Luke says that the Spirit came down on the disciples at Pentecost, after the Lord’s ascension, with power to open the gates of life to all nations and to make known to them the new covenant. So it was that men of every language joined in singing one song of praise to God, and scattered tribes, restored to unity by the Spirit, were offered to the Father as the first-fruits of all the nations.
This was why the Lord had promised to send the Advocate: he was to prepare us as an offering to God. Like dry flour, which cannot become one lump of dough, one loaf of bread, without moisture, we who are many could not become one in Christ Jesus without the water that comes down from heaven. And like parched ground, which yields no harvest unless it receives moisture, we who were once like a waterless tree could never have lived and borne fruit without this abundant rainfall from above. Through the baptism that liberates us from change and decay we have become one in body; through the Spirit we have become one in soul.
The Spirit of wisdom and understanding, the Spirit of counsel and strength, the Spirit of knowledge and the fear of God came down upon the Lord, and the Lord in turn gave this Spirit to his Church, sending the Advocate from heaven into all the world into which, according to his own words, the devil too had been cast down like lightning.
If we are not to be scorched and made unfruitful, we need the dew of God. Since we have our accuser, we need an advocate as well. And so the Lord in his pity for man, who had fallen into the hands of brigands, having himself bound up his wounds and left for his care two coins bearing the royal image, entrusted him to the Holy Spirit. Now, through the Spirit, the image and inscription of the Father and the Son have been given to us, and it is our duty to use the coin committed to our charge and make it yield a rich profit for the Lord.

“Flow” – is it time for me to un-ban it?

My A-level students, and doubtless some others, have had the experience at one point or another of me going berserk about someone using the word ‘flow’ to describe a piece of text, followed by my theatrically banning its use, usually to the accompaniment of a less than edifying toilet-based description of how ‘flow’ can take so many different forms from the trickle to the torrent that it’s pretty useless in any discussion that’s aiming at analytical precision.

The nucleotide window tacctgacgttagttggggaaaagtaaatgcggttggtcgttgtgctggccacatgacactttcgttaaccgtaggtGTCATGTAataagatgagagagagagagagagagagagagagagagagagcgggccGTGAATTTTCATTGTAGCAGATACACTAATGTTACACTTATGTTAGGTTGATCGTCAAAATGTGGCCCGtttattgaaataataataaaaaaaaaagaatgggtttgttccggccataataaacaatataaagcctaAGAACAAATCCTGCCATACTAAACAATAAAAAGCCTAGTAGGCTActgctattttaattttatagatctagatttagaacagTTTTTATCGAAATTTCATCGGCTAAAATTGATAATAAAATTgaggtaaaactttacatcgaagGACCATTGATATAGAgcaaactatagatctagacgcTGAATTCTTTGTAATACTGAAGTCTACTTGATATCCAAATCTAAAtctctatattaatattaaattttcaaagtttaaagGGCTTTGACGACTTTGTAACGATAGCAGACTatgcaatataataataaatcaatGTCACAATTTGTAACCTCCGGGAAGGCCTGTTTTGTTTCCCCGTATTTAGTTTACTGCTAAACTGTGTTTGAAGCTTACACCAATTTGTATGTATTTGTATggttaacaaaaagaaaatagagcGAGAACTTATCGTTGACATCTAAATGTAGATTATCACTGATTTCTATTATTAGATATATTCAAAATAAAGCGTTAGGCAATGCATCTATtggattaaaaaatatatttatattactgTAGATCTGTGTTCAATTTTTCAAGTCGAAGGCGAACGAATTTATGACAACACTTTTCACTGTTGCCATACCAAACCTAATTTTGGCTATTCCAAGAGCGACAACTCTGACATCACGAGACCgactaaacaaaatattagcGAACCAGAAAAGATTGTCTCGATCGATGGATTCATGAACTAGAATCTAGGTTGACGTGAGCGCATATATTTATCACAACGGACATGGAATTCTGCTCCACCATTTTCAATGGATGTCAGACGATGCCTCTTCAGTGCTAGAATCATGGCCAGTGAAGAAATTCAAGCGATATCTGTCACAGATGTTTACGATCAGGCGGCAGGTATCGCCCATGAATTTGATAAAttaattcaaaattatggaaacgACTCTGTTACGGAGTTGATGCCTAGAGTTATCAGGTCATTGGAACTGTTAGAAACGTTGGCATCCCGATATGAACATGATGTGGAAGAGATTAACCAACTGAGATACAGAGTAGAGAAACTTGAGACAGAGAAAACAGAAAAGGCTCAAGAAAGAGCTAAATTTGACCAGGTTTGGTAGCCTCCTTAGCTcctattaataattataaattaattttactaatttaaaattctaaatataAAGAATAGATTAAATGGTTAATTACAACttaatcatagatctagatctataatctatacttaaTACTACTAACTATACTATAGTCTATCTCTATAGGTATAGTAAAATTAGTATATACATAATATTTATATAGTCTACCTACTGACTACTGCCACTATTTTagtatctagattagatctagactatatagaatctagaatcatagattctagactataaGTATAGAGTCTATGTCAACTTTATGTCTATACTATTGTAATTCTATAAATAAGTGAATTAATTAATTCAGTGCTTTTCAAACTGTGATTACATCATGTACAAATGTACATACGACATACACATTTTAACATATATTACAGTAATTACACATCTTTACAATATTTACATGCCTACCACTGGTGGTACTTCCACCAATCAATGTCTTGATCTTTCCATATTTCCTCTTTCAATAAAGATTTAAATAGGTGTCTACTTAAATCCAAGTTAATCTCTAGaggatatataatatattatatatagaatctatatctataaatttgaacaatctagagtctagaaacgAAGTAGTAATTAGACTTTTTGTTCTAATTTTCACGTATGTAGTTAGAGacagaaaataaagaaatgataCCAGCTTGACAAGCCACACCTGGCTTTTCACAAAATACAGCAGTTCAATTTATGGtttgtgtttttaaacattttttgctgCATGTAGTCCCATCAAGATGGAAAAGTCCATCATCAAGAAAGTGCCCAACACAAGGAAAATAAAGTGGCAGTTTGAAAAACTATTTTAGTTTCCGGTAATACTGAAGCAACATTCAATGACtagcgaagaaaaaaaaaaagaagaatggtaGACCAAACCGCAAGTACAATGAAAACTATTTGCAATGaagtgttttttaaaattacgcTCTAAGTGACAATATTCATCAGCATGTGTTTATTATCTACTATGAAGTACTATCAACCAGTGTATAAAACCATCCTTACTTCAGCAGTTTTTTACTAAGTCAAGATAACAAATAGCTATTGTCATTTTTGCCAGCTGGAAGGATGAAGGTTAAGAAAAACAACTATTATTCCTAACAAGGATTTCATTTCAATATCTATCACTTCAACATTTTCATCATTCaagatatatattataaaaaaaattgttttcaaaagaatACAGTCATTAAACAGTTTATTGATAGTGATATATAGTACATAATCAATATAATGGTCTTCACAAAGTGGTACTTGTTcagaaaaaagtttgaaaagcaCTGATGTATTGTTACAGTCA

Reading this the other day, led me back to the source whence it flowed, thereby reassuring me that it’s not only my ‘pet peeve’, but also confirming what I’ve always felt: that even though it’s not useful in itself as an analytical term, its use by students nearly always reflects the sense that they are grasping at something important and worth saying, but do not yet have the conceptual tools and critical vocabulary to define and describe adequately.
My A-level students will also notice that one of the examples used by David Jauss is an extract from D H Lawrence’s Odour of Chrysanthemums which uses stylistic techniques very similar to those used by Lawrence in a passage I nearly always use towards the beginning of the course (it’s the first paragraph here ), and which I contrast with extracts from Hemingway and Austen that use very different syntactical structures, and also ‘flow’ but in very different ways. (I think I first saw those extracts juxtaposed in an early English Language resource book called Some things to do with English Language.)
(Anyhow, both articles are well worth a read, I think.